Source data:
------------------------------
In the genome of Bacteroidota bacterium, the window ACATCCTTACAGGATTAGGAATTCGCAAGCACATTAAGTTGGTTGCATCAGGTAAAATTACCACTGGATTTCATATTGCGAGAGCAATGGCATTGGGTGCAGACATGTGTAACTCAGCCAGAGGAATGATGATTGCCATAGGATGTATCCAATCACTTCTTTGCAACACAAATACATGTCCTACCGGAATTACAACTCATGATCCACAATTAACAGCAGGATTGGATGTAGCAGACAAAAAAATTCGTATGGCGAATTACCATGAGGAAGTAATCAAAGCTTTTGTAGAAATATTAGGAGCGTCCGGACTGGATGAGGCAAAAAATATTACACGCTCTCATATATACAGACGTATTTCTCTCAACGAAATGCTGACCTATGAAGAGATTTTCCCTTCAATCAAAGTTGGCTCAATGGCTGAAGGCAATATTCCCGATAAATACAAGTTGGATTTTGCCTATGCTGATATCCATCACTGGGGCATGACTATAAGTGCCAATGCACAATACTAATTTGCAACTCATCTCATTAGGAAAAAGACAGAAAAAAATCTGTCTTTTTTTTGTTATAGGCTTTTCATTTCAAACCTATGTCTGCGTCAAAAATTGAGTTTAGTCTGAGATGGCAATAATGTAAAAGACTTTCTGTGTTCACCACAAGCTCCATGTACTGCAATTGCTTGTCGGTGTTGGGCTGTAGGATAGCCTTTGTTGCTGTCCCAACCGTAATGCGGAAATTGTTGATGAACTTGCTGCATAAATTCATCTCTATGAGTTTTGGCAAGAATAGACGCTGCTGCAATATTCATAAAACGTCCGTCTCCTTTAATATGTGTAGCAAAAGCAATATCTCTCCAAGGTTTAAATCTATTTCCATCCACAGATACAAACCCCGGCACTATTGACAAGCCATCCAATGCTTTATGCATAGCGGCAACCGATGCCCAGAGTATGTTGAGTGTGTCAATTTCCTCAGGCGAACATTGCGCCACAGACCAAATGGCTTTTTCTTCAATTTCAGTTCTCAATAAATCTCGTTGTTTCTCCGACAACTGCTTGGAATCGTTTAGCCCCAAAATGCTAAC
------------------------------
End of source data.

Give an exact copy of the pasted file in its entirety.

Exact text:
In the genome of Bacteroidota bacterium, the window ACATCCTTACAGGATTAGGAATTCGCAAGCACATTAAGTTGGTTGCATCAGGTAAAATTACCACTGGATTTCATATTGCGAGAGCAATGGCATTGGGTGCAGACATGTGTAACTCAGCCAGAGGAATGATGATTGCCATAGGATGTATCCAATCACTTCTTTGCAACACAAATACATGTCCTACCGGAATTACAACTCATGATCCACAATTAACAGCAGGATTGGATGTAGCAGACAAAAAAATTCGTATGGCGAATTACCATGAGGAAGTAATCAAAGCTTTTGTAGAAATATTAGGAGCGTCCGGACTGGATGAGGCAAAAAATATTACACGCTCTCATATATACAGACGTATTTCTCTCAACGAAATGCTGACCTATGAAGAGATTTTCCCTTCAATCAAAGTTGGCTCAATGGCTGAAGGCAATATTCCCGATAAATACAAGTTGGATTTTGCCTATGCTGATATCCATCACTGGGGCATGACTATAAGTGCCAATGCACAATACTAATTTGCAACTCATCTCATTAGGAAAAAGACAGAAAAAAATCTGTCTTTTTTTTGTTATAGGCTTTTCATTTCAAACCTATGTCTGCGTCAAAAATTGAGTTTAGTCTGAGATGGCAATAATGTAAAAGACTTTCTGTGTTCACCACAAGCTCCATGTACTGCAATTGCTTGTCGGTGTTGGGCTGTAGGATAGCCTTTGTTGCTGTCCCAACCGTAATGCGGAAATTGTTGATGAACTTGCTGCATAAATTCATCTCTATGAGTTTTGGCAAGAATAGACGCTGCTGCAATATTCATAAAACGTCCGTCTCCTTTAATATGTGTAGCAAAAGCAATATCTCTCCAAGGTTTAAATCTATTTCCATCCACAGATACAAACCCCGGCACTATTGACAAGCCATCCAATGCTTTATGCATAGCGGCAACCGATGCCCAGAGTATGTTGAGTGTGTCAATTTCCTCAGGCGAACATTGCGCCACAGACCAAATGGCTTTTTCTTCAATTTCAGTTCTCAATAAATCTCGTTGTTTCTCCGACAACTGCTTGGAATCGTTTAGCCCCAAAATGCTAAC